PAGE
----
Compared to the NF, Leupold, USO, etc. I use on my bolt guns in those categories… I’d still be hard-pressed to give it less than 4.5 anywhere. The 3 mm pupil of the 8×24 mag. may be a slight problem but that’s about it.

    The 4x variable I’m using does just fine at 25 yards and 600 yds and I would give it 5 stars across the board.

    The rating system on this site obviously omits a few things I’d like to see; namely, durability and accuracy of adjustments. The former will likely never be put to the test by me, however the latter is spot-on for this scope. No horizontal shift when adjusting elevation, or vice versa. It’s just great all-around.

  4. avatar FThuChicoms says:

    Is it made in China?
    F the ChiComs.
    Many companies are owned by the PLA/CCP through front companies.
    Don’t buy anything made in China anymore.
    Enough is Enough.
    America First!

    1. avatar Ron says:

      Not sure, but don’t assume so simply because it’s priced lower. For example some cheaper quality optics are made in Japan. While that may upset your grandfather, today Japan is a very solid ally and supporter of the US.

      1. avatar Chadwick says:

        My gramps was in the Pacific and he didn’t seem to have anything against ” the Japs” as he called them. He enjoyed their motorcycles coming up to speed with the American bikes and so on. He did however hate seeing bearings and other car parts getting stamped with made in mex or China and lasting not as long. In the last 70 years Japan has been pretty solid to the world while China has shown us time and time again why commies can’t be trusted.

    2. avatar California Richard says:

      The company says its based in Kansas and its products are made in Japan and China….. so China with a bunch of salad dressing.

  5. avatar Prndll says:

    Never heard of Argos till now. It was just a city in Greece to me. Thanks for the introduction.

    I just ordered one from Bushnell yesterday. It even came with a carry case.

  6. avatar JB says:

    I was looking at Athlon optics late last year but I couldn’t find many reviews that I’ve ever heard of that tested them and there seemed to be an influx of veteran owned optic companies.
    They all seemed similar leading me to believe it was the same manufacturer branded for these companies.
    None would list where they were manufactured, so I could only assume it is China.

  7. avatar Stuck in NJ during quarantine says:

    I’ve switched to using mostly LPVO scopes on my rifles. Burris MTAC 1-4 x 24 with CQB reticle and Nikon M-223 1-4x20mm with Point Blank Reticle. Both of these are great scopes for relatively low prices. The Burris costs a bit more than the Nikon these days, but it comes with a lighted, etched CQB reticle and a 30mm tube. The Nikon M-223 has a 1″ tube and its reticle isn’t lighted. Both are great for the short distances that I shoot (100 yard targets), and can also be dialed back to 1x and used like almost like a reflex sight in case they’re needed for HD (although the Nikon scope has no red dot, its reticle is clear and sharp at 1x or at 4x). The main advantage to the Nikon M-223 is its price, formerly $289 but now $149 because from what I’ve read, Nikon is getting out of the rifle scope business so they’re doing clearance sales on all their scopes at Natchez and elswhere. The main advantage to the Burris MTAC is its lighted reticle is as quick as a red dot, and it has hash marks for longer distances (which I don’t need for 100yd targets).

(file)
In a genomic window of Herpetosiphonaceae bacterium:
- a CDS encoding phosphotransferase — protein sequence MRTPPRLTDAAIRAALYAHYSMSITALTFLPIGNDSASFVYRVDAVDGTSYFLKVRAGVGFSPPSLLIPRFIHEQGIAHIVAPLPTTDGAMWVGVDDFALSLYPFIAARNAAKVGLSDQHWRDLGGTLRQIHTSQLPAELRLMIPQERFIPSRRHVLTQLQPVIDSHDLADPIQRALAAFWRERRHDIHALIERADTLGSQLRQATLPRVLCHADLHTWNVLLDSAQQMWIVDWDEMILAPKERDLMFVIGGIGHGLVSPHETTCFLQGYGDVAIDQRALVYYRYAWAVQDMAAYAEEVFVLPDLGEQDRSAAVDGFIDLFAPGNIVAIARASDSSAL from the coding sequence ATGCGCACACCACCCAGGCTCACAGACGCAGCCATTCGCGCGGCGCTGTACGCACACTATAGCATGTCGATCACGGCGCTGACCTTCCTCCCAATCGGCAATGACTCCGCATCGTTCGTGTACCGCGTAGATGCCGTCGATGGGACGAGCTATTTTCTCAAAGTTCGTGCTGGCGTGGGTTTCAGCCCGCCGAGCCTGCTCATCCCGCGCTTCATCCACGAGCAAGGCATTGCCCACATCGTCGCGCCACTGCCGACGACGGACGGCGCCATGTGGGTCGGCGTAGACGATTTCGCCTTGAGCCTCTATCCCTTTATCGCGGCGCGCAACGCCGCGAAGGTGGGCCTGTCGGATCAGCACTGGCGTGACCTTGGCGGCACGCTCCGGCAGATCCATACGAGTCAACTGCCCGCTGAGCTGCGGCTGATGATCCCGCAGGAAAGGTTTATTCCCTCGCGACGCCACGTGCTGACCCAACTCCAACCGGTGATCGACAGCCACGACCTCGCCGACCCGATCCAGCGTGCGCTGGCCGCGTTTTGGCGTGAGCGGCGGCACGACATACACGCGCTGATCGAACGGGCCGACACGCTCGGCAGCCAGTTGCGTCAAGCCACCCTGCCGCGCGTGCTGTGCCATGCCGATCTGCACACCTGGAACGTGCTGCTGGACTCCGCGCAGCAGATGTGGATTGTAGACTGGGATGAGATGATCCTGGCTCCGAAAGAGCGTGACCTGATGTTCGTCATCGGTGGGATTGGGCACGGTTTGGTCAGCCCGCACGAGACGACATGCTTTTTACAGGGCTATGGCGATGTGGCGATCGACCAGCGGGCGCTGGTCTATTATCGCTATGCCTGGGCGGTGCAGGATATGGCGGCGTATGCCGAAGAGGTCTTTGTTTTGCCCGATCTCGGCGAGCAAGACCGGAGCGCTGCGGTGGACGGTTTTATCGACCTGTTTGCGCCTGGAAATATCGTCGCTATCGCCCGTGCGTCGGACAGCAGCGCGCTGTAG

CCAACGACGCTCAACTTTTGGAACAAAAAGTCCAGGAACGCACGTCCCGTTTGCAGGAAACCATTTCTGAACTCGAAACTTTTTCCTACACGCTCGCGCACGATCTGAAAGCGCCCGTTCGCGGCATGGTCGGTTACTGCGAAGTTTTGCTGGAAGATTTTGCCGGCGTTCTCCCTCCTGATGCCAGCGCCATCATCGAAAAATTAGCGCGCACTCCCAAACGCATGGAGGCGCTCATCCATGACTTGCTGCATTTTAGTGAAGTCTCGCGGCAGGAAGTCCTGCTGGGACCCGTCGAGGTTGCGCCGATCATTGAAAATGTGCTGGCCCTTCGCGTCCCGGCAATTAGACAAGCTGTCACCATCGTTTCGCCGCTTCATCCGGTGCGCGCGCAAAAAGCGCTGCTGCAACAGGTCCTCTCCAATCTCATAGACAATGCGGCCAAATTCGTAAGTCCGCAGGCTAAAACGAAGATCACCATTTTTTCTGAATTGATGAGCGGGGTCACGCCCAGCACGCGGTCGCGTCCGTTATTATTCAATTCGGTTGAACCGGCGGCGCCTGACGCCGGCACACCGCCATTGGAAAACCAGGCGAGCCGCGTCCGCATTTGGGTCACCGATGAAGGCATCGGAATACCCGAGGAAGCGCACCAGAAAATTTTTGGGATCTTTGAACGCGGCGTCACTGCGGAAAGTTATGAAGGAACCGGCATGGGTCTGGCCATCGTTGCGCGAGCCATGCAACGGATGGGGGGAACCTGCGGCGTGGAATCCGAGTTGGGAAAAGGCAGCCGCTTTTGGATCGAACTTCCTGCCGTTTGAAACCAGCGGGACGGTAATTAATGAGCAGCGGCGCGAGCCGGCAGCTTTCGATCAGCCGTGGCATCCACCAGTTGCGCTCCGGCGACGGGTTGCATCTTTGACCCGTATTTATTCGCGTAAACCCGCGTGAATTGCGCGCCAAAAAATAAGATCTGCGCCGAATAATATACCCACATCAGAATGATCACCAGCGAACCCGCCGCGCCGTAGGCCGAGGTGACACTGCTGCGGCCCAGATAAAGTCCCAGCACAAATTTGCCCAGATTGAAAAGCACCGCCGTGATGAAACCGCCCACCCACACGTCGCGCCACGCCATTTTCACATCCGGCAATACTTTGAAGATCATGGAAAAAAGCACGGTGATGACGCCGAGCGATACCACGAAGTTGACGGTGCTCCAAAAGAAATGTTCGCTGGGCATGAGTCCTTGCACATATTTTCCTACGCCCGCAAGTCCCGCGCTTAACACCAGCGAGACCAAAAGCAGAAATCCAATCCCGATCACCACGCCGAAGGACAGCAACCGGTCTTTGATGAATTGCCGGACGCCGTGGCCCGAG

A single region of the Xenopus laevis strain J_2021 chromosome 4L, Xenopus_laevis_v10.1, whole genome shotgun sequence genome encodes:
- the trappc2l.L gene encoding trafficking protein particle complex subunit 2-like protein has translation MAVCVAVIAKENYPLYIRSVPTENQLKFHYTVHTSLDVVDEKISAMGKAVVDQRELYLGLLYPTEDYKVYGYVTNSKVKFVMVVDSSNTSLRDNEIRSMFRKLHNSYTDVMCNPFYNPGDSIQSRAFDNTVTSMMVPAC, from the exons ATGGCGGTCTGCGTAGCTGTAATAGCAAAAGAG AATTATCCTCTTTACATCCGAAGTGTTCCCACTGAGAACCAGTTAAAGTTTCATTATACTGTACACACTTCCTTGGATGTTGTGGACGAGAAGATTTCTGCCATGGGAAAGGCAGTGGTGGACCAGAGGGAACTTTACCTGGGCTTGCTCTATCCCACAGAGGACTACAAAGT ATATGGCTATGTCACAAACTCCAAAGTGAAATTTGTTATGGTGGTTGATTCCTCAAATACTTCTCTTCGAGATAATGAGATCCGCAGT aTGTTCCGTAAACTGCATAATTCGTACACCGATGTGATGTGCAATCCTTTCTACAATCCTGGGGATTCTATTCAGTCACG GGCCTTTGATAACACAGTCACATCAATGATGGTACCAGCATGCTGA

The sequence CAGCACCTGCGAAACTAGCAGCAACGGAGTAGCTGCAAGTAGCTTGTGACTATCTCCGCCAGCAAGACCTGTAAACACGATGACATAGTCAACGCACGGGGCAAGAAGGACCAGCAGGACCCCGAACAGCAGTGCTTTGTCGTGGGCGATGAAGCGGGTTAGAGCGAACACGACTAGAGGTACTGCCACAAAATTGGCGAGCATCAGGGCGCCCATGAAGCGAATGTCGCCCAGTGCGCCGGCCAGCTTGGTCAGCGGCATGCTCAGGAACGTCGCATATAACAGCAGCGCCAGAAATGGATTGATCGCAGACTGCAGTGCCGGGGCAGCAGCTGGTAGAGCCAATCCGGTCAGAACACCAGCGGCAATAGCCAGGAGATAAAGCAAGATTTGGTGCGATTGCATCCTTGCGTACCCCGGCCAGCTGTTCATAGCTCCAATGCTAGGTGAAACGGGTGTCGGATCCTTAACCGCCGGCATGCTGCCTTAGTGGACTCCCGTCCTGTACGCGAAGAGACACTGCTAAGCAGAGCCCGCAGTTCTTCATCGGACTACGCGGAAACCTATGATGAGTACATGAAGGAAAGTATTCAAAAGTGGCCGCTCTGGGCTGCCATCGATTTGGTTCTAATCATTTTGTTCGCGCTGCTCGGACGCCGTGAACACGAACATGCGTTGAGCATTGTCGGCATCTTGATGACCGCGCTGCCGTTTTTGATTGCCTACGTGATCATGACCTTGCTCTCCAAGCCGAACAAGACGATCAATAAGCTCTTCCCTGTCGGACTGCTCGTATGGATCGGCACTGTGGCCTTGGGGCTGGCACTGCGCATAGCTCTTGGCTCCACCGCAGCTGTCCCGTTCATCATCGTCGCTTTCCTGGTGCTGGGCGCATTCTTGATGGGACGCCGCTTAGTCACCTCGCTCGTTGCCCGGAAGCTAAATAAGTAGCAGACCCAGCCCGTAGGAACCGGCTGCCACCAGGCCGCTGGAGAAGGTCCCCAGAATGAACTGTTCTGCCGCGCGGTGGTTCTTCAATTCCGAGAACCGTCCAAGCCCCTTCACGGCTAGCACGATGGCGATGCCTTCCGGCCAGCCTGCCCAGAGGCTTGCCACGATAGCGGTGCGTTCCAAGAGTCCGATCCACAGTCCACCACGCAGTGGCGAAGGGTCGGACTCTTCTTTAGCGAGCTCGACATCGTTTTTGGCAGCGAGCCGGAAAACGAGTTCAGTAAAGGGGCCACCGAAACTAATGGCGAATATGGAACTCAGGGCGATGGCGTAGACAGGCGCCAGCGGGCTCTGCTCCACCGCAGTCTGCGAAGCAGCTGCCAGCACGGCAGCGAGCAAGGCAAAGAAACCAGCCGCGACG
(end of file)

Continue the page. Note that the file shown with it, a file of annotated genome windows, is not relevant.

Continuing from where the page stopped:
8. avatar James Wilson says:

    Okay, I hate to be “that guy” (I’m always “that guy”…we are who we are).

    Am I the only person on the planet who hates these ACSS/BDC/HUD reticles? Can’t we just get a nice simple illuminated duplex (firedot duplex as Leupold calls it) or an illuminated German #4?

    Let’s be honest, under pressure, we’re not going to remember what the dope is for which dots at an undetermined range to target. We’re going to point/shoot & if need be, walk our shots to the intended target. A less busy, clean reticle makes a lot more sense for that purpose.

    Standard internet disclaimer. JMHO YMMV.

    1. avatar Evey259 says:

      Yeah, I’d say you are. My optic of choice was the Primary Arms Platinum 1-8x with the M2 Raptor reticle and it worked great across a variety of ranges, targets, and with multiple rounds (mainly .308 and 5.56.) With that optic I could make first round hits on 2 MOA targets out to 800 yards. Now, I can also make first round hits at 1500 yards with a bolt action and a Christmas tree reticle, but I can tell you with some certainty that the versatility, usability, and most importantly, speed of these reticles is second to none, with one caveat. I can’t speak about a lot of those other reticle, but being able to range estimated in the reticle itself like I can with the ACSS makes it a fairly easy proposition. If the reticle lacks that, I can see your point.

      That being said, I can say quite unequivocally that you will not be as effective with a duplex, dot, or post across multiple unknown ranges and unknown target sizes. At the very least you’d need a hash marked reticle to be even remotely as good.